11th July 2014 | International Solidarity Movement, Charlie Andreasson | Gaza, Occupied Palestine
We managed to get a lift in an armoured Land Rover belonging to French journalists, and at crazy speed we went through intersections with only the cat horn as protection. The goal was Jabalya refugee camp and the latest targeting killing using a drone.
Ambulances left the site shortly after we arrived, and the fire brigade were just about to pull away from the car. Or what had once been a car.
What was in front of me was a complete wreck with twisted metal parts. Although the real shock and disgust came when I saw the license plate. It ended with 22. It had been a taxi.
We caught a ride with another journalist to Kamal Hospital, where the bodies of the three men, Mahmoud Walaid, Hazim Balouska, Alaa Abdelnabi, were taken. On a stretcher was one of the men, crumbling, burnt, with no identity left, he would now be placed into cold storage.
But there were problems. The storage was full. Too many people have been killed in the past three days since “Operation Defensive Edge” began.
As I’m writing the number of people murdered is 80 [the number has now risen], the cold storage is full, awaiting their funerals.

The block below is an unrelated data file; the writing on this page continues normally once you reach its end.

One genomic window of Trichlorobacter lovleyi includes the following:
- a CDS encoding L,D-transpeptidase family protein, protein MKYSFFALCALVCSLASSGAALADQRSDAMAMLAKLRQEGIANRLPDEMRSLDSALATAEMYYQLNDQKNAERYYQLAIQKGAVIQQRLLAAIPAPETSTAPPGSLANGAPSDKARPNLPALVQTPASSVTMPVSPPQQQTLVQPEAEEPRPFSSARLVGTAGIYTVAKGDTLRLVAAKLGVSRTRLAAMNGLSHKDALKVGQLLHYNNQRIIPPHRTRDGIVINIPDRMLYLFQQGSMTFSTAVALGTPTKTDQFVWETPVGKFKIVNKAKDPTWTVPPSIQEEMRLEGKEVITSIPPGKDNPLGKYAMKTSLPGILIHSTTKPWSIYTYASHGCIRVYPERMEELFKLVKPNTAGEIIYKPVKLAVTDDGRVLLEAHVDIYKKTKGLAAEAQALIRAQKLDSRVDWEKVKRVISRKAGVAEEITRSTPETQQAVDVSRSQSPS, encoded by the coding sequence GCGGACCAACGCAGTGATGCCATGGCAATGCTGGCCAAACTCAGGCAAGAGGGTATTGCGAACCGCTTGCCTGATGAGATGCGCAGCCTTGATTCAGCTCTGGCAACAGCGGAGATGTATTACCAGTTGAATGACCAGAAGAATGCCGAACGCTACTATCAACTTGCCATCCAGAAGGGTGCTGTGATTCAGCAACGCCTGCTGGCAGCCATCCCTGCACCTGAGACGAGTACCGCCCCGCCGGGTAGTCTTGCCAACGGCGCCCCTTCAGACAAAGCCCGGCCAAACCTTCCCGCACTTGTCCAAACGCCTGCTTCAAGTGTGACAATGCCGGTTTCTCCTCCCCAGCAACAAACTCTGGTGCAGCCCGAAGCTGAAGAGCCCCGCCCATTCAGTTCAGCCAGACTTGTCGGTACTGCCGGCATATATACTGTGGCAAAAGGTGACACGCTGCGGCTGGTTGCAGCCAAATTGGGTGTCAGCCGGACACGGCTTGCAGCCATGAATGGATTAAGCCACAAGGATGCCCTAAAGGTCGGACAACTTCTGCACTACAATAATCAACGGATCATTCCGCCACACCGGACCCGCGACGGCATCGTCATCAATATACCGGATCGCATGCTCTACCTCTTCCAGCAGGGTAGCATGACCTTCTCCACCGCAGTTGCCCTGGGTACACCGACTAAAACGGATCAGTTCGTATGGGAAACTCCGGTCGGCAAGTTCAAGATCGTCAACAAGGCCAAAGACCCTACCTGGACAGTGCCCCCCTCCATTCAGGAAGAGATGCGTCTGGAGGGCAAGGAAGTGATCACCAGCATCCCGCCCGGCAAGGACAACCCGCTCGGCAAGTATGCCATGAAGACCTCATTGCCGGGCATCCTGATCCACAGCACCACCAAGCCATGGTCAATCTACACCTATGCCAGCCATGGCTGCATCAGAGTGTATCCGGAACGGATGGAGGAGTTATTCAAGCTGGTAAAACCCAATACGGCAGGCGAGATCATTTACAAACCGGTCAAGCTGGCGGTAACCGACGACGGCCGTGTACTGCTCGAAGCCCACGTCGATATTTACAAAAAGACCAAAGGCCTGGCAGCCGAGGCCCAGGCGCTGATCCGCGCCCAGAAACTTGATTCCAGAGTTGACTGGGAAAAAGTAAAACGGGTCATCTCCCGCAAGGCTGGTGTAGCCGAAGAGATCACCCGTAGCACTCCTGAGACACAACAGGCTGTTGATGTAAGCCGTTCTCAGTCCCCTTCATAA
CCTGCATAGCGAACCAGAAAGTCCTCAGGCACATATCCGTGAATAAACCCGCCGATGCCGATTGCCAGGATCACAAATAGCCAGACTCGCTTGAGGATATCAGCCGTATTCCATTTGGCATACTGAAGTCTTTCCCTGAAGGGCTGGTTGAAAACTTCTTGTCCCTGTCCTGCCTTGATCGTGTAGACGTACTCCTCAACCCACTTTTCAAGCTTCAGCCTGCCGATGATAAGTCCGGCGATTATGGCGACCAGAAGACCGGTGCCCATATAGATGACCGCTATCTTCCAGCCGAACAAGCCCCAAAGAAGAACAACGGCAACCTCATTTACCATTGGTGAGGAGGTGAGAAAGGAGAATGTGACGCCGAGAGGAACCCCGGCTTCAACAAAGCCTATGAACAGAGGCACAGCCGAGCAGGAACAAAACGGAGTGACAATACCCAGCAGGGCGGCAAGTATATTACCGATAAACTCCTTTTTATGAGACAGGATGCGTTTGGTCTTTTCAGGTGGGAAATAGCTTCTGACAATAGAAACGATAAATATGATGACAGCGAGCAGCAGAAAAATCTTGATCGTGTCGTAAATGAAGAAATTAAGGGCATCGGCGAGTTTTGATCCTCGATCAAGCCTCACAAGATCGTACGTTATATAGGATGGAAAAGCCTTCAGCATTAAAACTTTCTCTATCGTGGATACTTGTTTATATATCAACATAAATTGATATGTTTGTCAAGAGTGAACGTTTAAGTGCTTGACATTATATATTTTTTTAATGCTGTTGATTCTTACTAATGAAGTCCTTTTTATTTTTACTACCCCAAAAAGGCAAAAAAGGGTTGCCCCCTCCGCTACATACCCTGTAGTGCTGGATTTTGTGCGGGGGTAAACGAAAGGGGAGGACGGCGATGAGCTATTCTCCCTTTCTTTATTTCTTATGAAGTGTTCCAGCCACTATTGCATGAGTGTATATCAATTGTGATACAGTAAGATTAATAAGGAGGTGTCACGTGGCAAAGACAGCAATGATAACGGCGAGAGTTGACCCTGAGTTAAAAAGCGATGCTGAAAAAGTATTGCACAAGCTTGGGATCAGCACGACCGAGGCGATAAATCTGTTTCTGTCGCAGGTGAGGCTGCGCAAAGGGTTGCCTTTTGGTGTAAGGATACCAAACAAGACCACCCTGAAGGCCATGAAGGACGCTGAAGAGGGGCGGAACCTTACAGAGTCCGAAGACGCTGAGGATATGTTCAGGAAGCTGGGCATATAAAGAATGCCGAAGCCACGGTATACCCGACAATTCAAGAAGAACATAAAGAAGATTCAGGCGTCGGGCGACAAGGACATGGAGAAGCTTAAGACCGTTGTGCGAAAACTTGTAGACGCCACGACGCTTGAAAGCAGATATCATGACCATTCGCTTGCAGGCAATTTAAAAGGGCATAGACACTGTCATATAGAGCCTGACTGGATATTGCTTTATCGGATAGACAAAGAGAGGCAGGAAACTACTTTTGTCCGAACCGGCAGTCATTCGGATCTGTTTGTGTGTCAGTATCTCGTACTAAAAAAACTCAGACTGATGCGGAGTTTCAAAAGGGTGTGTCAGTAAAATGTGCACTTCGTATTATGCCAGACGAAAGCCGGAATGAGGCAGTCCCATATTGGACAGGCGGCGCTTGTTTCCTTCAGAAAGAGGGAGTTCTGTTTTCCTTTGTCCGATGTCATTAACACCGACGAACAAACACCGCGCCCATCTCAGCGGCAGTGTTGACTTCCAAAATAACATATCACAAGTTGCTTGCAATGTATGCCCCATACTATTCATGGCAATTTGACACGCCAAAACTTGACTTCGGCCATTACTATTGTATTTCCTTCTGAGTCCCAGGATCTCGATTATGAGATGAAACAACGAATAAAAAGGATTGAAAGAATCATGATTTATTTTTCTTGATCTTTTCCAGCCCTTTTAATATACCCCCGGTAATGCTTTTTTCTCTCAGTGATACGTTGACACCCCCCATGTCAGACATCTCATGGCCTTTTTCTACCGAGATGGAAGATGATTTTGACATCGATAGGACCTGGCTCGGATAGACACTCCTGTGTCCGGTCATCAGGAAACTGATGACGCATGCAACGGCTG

Two bodies were lying on the same stretcher.
Now we no longer had a car from the press to hitch a ride with. By taxi, we headed to the border crossing at Erez, which we heard had been attacked earlier.
It was the first time I’d seen the gate stand wide open on the Palestinian side, and the building appeared deserted. We didn’t step out of the taxi.
To walk into the area towards the Israeli part of the border crossing, although it’s a kilometer apart, is not a good idea.
Instead we went on to another one of Israel’s bombing target from the day before. Opposite a petrol station was an enormous crater among overturned and broken citrus trees, and from the apartment building next to it, a lemon tree hung upside down with the roots wedged on the roof.
We looked at each other, and all felt that it was enough death and destruction for one day, and when the driver asked if we wanted to go to the next bombed place, we said no in a unified voice.